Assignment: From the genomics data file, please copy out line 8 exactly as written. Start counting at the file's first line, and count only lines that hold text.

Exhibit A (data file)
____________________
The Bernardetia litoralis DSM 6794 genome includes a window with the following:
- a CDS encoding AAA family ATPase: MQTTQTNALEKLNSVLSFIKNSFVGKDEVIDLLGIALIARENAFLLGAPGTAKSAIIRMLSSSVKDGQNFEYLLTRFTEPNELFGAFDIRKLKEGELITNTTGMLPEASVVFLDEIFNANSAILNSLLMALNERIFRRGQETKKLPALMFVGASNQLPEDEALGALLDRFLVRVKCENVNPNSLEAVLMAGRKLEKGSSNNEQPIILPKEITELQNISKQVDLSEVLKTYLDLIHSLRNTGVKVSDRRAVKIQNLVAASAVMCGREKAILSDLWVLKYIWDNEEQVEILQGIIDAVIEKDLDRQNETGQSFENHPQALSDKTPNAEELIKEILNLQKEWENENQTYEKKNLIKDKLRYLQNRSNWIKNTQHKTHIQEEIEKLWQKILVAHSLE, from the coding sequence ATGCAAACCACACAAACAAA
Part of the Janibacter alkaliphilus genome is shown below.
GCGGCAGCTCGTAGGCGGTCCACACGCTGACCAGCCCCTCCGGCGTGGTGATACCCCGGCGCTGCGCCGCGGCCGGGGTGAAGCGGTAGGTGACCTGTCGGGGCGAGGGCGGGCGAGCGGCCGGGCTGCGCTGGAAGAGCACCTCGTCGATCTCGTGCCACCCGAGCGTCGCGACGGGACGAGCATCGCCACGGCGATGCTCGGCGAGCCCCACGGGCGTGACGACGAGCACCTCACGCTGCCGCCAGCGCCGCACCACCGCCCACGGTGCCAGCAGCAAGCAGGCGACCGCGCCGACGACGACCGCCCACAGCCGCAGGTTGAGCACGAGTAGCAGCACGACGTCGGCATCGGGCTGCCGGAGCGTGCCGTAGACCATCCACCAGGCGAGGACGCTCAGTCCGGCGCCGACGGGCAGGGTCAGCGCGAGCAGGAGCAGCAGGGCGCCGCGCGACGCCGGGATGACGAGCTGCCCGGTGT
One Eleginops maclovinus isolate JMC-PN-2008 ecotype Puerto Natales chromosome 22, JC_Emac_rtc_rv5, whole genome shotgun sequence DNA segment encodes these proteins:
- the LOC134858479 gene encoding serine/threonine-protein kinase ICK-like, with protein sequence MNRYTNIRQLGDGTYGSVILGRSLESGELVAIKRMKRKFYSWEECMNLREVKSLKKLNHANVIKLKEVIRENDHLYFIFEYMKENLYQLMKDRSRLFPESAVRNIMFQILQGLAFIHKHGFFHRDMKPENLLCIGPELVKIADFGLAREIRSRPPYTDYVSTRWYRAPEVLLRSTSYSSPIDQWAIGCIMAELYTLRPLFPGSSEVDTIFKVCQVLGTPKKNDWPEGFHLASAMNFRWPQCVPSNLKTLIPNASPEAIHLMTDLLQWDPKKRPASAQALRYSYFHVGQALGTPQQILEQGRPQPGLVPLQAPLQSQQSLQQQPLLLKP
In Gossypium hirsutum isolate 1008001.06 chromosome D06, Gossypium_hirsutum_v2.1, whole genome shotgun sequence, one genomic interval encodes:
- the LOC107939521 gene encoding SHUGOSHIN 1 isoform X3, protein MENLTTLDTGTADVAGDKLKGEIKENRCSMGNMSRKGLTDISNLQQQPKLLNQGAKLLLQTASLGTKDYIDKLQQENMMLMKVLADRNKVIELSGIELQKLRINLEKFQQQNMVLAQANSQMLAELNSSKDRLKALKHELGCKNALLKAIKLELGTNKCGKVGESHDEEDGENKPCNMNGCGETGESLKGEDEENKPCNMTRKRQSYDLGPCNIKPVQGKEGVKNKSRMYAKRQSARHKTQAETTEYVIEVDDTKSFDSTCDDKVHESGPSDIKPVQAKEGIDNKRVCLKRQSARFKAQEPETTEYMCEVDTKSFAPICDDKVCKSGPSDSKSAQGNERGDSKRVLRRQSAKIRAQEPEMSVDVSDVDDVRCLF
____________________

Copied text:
- the LOC107939521 gene encoding SHUGOSHIN 1 isoform X3, protein MENLTTLDTGTADVAGDKLKGEIKENRCSMGNMSRKGLTDISNLQQQPKLLNQGAKLLLQTASLGTKDYIDKLQQENMMLMKVLADRNKVIELSGIELQKLRINLEKFQQQNMVLAQANSQMLAELNSSKDRLKALKHELGCKNALLKAIKLELGTNKCGKVGESHDEEDGENKPCNMNGCGETGESLKGEDEENKPCNMTRKRQSYDLGPCNIKPVQGKEGVKNKSRMYAKRQSARHKTQAETTEYVIEVDDTKSFDSTCDDKVHESGPSDIKPVQAKEGIDNKRVCLKRQSARFKAQEPETTEYMCEVDTKSFAPICDDKVCKSGPSDSKSAQGNERGDSKRVLRRQSAKIRAQEPEMSVDVSDVDDVRCLF